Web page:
The good news is that this sort of injury shouldn’t stop you from being able to perform daily activities like carrying groceries or pushing a door open. Most athletes can continue exercising the same way they had before the injury. Of course, because it’s a torn ligament, the only way to make a full recovery is through surgical repair, which usually takes anywhere from 6-9 months, depending on how robust your physical therapy program is.
For elbow injuries, non-operative treatment can be crucial to making a full recovery, even if surgery is required at one point. Here are some of the more standard non-operative treatments for the elbow injuries listed above:
The RICE method
The RICE method is the orthopedic gold standard in recovery for simple injuries. RICE stands for Rest, Ice, Compress, and Elevate:
Rest: Following the injury, stop whatever activity it was that caused the injury for an extended period of time, or until the pain subsides.
Ice: Apply ice to the injury for 20-minute periods throughout the day. Do not apply ice directly on the skin.
Compress: In tandem with the ice when possible, you’ll want to put a compression band or some other form of pressure on the injury to help reduce swelling.
Elevate: Keep the elbow above your heart when possible to increase blood flow for faster healing.
Once the inflammation has decreased, seeing a physical therapist is the best way to ensure your elbow heals to full strength. During the course of physical therapy, your trained therapist will help you work on exercises that strengthen the muscles and other soft tissues around the injured area. In most cases, they will also have you work on these exercises during your free time beyond your appointments with them.
One of the easiest forms of non-surgical treatment is the use of pain medications. Normally non-steroidal and anti-inflammatory options are the best, and can be bought over the counter at your local drugstore.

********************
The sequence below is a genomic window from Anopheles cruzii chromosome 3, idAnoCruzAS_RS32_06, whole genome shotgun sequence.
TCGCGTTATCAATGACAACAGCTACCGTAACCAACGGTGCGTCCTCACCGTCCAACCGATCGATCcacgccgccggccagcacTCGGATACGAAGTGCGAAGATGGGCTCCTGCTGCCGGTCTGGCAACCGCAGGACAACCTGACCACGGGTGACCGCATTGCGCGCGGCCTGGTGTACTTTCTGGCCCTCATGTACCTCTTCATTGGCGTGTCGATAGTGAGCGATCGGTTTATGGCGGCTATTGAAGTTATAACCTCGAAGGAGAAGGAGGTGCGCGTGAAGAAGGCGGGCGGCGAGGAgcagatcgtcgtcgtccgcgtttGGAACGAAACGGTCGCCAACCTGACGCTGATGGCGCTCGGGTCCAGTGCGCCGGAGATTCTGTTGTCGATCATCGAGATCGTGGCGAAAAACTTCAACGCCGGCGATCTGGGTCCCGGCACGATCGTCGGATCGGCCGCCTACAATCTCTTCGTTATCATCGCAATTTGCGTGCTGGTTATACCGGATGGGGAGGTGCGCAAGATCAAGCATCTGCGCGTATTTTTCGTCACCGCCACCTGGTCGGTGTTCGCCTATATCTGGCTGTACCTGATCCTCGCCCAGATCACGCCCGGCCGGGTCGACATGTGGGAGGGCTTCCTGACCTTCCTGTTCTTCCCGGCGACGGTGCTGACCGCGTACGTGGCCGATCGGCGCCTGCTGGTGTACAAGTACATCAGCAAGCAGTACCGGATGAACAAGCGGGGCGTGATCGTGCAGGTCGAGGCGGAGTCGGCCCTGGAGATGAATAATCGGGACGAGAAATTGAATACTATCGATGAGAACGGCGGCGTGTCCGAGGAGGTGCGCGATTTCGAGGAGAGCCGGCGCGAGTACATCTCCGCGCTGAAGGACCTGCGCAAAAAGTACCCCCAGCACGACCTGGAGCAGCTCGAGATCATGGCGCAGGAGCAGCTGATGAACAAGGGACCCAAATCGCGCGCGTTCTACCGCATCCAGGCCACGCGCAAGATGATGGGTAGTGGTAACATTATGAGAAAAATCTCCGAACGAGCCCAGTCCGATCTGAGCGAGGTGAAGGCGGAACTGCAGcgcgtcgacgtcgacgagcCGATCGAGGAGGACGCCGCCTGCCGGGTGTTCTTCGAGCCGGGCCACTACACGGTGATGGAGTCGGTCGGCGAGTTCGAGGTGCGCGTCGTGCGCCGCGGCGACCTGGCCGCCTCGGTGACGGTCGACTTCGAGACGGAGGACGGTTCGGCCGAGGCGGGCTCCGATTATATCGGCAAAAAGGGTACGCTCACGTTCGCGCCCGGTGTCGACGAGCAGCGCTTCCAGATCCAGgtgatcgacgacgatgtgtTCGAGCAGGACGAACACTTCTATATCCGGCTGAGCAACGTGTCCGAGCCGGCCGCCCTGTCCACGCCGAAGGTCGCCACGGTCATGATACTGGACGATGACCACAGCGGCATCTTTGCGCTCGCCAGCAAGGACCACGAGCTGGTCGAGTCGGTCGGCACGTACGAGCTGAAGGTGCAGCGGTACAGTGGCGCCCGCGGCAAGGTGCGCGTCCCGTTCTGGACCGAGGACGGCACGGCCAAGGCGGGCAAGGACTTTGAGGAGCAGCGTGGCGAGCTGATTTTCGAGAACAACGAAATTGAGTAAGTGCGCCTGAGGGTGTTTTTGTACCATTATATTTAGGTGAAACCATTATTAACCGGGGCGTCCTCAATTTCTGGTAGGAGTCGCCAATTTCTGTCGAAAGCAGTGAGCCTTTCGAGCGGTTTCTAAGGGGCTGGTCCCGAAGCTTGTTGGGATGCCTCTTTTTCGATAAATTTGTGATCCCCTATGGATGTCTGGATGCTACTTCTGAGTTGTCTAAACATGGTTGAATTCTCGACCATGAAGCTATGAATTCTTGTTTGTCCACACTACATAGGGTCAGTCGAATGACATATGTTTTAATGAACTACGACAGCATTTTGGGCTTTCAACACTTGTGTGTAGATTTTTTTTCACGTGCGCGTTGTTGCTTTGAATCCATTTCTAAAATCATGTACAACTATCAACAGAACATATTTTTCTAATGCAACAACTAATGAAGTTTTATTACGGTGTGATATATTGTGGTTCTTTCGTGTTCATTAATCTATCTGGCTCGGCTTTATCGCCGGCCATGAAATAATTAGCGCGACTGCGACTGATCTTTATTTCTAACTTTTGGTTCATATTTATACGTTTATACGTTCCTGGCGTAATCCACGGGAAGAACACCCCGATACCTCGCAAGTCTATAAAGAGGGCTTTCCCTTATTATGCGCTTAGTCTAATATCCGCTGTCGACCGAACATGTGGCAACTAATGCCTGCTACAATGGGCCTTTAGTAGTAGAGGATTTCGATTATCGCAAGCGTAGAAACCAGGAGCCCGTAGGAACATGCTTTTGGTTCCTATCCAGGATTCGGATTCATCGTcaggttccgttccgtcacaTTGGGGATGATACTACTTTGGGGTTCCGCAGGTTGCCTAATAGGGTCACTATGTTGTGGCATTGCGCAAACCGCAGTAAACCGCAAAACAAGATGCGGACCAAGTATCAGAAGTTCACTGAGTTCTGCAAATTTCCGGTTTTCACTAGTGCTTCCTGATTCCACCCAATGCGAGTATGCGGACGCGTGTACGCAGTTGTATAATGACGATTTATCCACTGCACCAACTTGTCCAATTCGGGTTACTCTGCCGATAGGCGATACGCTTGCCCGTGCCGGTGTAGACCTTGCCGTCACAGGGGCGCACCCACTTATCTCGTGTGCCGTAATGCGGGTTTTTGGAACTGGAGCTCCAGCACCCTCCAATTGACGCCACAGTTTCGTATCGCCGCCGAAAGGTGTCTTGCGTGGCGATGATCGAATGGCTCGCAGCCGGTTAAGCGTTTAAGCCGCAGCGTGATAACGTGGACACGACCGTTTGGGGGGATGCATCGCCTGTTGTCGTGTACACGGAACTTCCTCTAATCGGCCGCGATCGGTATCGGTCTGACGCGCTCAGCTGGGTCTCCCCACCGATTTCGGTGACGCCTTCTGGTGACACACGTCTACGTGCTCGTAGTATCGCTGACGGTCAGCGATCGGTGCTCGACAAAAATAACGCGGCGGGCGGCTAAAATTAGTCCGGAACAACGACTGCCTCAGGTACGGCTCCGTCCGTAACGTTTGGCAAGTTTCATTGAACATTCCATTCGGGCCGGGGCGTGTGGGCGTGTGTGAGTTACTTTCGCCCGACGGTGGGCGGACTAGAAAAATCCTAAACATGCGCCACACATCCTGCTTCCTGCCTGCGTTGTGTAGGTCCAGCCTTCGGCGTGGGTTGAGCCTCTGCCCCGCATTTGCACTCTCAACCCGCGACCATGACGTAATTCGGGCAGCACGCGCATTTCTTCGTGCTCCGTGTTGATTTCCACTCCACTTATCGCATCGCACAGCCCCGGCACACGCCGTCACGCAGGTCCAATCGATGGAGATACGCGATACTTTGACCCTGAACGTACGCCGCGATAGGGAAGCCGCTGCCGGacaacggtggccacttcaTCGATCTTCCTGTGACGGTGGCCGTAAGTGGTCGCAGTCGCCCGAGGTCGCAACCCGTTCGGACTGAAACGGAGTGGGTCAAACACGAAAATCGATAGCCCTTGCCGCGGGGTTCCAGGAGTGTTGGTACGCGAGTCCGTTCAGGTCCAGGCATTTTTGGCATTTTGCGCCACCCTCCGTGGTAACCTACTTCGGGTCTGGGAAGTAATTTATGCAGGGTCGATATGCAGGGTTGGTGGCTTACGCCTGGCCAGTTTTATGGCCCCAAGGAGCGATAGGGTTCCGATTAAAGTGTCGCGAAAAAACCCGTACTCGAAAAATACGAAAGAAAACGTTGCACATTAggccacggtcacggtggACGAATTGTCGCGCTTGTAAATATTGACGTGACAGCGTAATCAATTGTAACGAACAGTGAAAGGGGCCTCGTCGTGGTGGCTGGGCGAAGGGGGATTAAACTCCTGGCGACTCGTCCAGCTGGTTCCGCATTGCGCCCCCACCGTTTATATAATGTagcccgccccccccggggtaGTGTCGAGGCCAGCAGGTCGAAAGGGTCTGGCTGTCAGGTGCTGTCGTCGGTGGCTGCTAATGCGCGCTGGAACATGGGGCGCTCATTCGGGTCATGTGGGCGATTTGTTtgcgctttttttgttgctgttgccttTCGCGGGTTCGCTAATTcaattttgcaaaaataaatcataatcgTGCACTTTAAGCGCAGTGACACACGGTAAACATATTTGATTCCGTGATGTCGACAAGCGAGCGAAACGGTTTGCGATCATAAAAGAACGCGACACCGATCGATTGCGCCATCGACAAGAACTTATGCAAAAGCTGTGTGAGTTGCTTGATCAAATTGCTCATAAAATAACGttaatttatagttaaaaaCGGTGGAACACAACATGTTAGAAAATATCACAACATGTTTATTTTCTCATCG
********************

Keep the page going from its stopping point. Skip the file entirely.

As the most efficient surgical option for most joint injuries, arthroscopic surgery is a go-to for orthopedic surgeons across the country.
Though the specifics vary from injury to injury, the procedure itself is fairly straightforward and minimally invasive. Once the patient is under anesthetics, the surgeon will insert a tiny camera through small incisions into the joint – in this case, the elbow. The surgeon can then use tiny tools to perform the surgery itself. The type of tool being used is dependent upon the type of treatment or repair being performed.
In the case of a torn ligament such as the UCL tear we mentioned, the surgeon will perform what is known as a Tommy John surgery or a UCL Repair. In a Tommy John procedure, the doctor will use a tendon taken from somewhere else in the body (or a donor) to replace the damaged tendon. This procedure generally takes about 9 to 12 months for a full recovery. A UCL repair is a faster recovery where the UCL is secured to the bone with an anchor, and this has a much faster recovery of 6 months.
Dealing with one of these injuries? See an orthopedic specialist.
If you're experiencing any of these elbow injuries and at-home pain treatments aren’t getting you the relief you need, you’ll want to see an orthopedic specialist. Rothman Orthopaedics provides the best joint care in the region, with orthopedic surgeons who are recognized worldwide for their skill, research, and precision.
Serving both the Philadelphia Phillies and Eagles franchises, our team of specialists has been trusted with the joint health of top athletes across the country. If you or someone you know is dealing with any of these injuries, consider calling us at 1-800-321-9999 or by making an appointment online through our scheduling tool.